But even courage in itself did not win the case for the Mounties. What really made the Red Men adopt principles and laws foreign to them was that these laws were administered with such bravery, fairness and honour on the part of the administrators that the respect of the Indians was completely won. For these were qualities which the Indians loved, admired, and from their viewpoint, had always practiced.

Shortly after the Police and Missionaries arrived, the Indians settled on reserves allotted to them by treaty with the Federal Government, and it was there that the missionaries also settled and carried on their onerous tasks. Very difficult it was for them, for first they had to learn the Indian language.

Only the white reader who has struggled his way through an Indian dialect will realize the difficulty of this. Secondly, they had to combat the various barbarous practices prevalent among my people at that time. And lastly, they had to inculcate the principles of Christianity into the minds of the Indians. Three stupendous tasks! - the tedious learning of a language from persons who did not understand the questions asked of them - overcoming resentment in order to change barbarous and unsanitary customs - teaching a religion revolving entirely on the belief in one God, to prospective converts who already were supplied with more deities than they knew how to propitiate! However, the teaching of the missionaries was of a practical nature. They quickly perceived that they must improve the material living conditions of the Indians before they could hope to accomplish anything toward raising their moral and spiritual status, and it is chiefly due to this practical outlook on the part of these religious leaders that their teachings were eventually accepted.

With the idea of setting the Indians firmly on their own feet industrially, farm instructors and agents were sent to the Reserve by the Government to teach them agriculture. Day schools were established where the Indian children were taught. Boys' homes and hospitals were erected on the various reserves.

The missionaries are still working as hard as ever for the welfare of the Indians on all the reserves, and in the last two decades great moral changes have been wrought among my people. A new era has dawned, the old life is quickly passing away, and the Indians are eagerly looking forward to still further advance through the aid of those who are so nobly striving to help them. Today green fields of grain may be seen stretching for miles across the various reserves, the work under the supervision of agents appointed by the Department of Indian Affairs.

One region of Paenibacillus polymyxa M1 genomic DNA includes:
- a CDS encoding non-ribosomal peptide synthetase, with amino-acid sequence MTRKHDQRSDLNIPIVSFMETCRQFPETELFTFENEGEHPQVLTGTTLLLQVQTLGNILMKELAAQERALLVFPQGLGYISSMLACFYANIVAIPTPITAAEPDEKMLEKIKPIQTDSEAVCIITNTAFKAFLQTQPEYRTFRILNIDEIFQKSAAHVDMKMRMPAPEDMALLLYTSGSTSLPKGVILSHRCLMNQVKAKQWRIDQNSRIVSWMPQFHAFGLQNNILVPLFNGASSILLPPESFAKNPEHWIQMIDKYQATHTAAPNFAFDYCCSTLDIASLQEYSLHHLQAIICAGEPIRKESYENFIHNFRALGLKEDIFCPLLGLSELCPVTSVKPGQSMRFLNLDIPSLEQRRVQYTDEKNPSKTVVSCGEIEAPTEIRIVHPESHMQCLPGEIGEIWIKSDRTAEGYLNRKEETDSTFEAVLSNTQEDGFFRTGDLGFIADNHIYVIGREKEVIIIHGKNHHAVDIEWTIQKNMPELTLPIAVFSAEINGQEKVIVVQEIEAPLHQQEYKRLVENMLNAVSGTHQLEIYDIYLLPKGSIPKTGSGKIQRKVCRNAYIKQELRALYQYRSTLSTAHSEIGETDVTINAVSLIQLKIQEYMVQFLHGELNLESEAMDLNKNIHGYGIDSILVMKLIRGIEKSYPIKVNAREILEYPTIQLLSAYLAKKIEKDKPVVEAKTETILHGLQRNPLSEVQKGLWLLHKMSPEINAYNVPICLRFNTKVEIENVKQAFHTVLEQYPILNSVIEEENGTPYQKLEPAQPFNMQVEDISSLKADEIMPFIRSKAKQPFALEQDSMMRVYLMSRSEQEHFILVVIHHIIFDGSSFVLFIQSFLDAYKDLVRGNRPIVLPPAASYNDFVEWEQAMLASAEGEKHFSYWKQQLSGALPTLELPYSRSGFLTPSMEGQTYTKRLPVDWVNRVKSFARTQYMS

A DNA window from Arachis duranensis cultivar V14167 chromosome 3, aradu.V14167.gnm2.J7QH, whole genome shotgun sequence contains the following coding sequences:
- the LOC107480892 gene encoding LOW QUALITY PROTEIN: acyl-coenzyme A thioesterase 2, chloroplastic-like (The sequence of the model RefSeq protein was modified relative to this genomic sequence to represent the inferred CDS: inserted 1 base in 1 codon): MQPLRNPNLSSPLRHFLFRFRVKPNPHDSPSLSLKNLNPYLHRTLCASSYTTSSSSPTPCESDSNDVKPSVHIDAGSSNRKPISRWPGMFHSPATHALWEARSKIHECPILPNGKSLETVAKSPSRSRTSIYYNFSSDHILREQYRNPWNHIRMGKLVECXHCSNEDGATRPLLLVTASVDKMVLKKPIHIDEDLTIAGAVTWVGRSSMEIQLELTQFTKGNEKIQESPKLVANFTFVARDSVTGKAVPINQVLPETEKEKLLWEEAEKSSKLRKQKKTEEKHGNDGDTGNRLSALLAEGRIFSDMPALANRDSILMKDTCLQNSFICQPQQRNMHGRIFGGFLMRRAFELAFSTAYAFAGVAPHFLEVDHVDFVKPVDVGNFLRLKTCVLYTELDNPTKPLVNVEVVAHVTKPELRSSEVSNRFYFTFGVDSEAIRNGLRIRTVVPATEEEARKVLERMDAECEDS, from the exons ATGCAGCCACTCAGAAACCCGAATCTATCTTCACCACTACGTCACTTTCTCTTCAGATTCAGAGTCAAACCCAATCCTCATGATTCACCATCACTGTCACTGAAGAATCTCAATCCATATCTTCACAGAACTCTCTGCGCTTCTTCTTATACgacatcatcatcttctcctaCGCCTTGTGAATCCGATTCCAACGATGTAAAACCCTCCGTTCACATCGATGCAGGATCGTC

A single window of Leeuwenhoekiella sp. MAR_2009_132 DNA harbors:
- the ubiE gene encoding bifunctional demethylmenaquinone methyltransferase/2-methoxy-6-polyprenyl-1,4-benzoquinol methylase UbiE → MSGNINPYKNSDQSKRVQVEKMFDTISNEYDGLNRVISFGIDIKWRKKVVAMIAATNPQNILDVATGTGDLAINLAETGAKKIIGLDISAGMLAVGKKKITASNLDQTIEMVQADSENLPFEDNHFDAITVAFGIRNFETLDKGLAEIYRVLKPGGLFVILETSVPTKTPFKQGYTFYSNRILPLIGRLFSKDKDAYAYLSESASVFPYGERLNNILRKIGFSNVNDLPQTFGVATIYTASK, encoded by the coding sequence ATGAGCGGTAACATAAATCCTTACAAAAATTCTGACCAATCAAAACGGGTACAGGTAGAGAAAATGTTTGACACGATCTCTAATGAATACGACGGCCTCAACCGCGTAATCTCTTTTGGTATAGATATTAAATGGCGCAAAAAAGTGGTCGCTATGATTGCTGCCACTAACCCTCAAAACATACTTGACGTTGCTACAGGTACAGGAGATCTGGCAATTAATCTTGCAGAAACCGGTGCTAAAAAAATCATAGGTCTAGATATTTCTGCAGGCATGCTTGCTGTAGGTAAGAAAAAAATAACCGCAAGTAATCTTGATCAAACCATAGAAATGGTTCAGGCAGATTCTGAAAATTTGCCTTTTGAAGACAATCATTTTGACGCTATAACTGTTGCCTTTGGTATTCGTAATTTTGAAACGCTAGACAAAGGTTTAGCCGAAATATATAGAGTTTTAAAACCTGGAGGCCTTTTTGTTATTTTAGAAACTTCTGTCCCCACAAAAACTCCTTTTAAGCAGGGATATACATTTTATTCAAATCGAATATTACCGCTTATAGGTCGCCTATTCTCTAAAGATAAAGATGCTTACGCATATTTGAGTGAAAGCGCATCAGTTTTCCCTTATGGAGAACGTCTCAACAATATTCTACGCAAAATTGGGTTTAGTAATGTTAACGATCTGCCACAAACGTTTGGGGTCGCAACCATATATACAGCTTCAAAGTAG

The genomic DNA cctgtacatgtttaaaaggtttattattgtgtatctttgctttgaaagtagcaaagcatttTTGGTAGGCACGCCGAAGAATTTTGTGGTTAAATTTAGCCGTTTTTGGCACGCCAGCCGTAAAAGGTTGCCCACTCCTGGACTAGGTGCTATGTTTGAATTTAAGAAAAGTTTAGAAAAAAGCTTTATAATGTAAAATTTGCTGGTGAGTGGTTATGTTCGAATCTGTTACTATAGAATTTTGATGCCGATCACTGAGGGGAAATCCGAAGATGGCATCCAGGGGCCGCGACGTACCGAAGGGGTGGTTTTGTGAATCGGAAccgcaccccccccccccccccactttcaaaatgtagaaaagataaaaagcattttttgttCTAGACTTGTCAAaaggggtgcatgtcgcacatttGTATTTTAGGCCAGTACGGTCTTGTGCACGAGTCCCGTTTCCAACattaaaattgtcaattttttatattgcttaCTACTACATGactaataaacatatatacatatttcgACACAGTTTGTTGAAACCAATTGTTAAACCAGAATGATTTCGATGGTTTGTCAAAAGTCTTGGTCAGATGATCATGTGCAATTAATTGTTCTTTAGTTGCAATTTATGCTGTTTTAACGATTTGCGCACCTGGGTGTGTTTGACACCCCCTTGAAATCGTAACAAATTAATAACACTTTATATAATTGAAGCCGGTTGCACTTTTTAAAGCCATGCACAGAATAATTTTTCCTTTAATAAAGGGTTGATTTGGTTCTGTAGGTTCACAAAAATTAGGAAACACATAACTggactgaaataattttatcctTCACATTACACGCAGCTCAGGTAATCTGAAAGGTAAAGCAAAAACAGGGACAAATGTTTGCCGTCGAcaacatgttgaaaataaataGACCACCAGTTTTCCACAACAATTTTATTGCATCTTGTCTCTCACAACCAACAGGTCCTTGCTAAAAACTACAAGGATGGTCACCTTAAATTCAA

An important figure in the eyes of the Alberta Indian is Canon Middleton of St. Pauls School, Cardston, who for over thirty years has been a diligent and sincere worker in his behalf. Not only has he acted as teacher and adviser, but he has himself been an inspiration, an incentive and an example of good living - a guiding star to the high ideals which are revealed to us in the Good Book.

In the foregoing paragraphs I have paid tribute to those to whom most credit is due for the advancement of my people. Their reactions, mental and physical, to these new ideas of civilization will be dealt with in another chapter.


Civilization - the wrong kind

I sometimes wonder how long it will be before this so called civilization extinguishes my people from the face of the earth. I am not, of course, speaking of those aspects of civilization so nobly exemplified by the missionaries and the Northwest Mounted Police, but rather of the chicanery, drunkenness, greed and deception which made their appearance in conjunction with the finer phases of the white man's code, and which, as is usual with evil things, found so many more willing pupils among my people than did the good teachings.

Where are the tall, handsome, healthy, bronzed aborigines of yesterday? Most of them are in the 'Big Sands' - the Indian settlement of the Hereafter, wherein all are welcome, good or bad, their earthly sins forgiven and equal love extended to all whose time on earth has expired. Surely a generous Heaven!

Where are the numberless thousands who comparatively recently roamed the plains, valleys and mountains of this continent? Their hordes are now represented by a small and ever diminishing number of Indians.

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Copyright 2000
Mary Tollestrup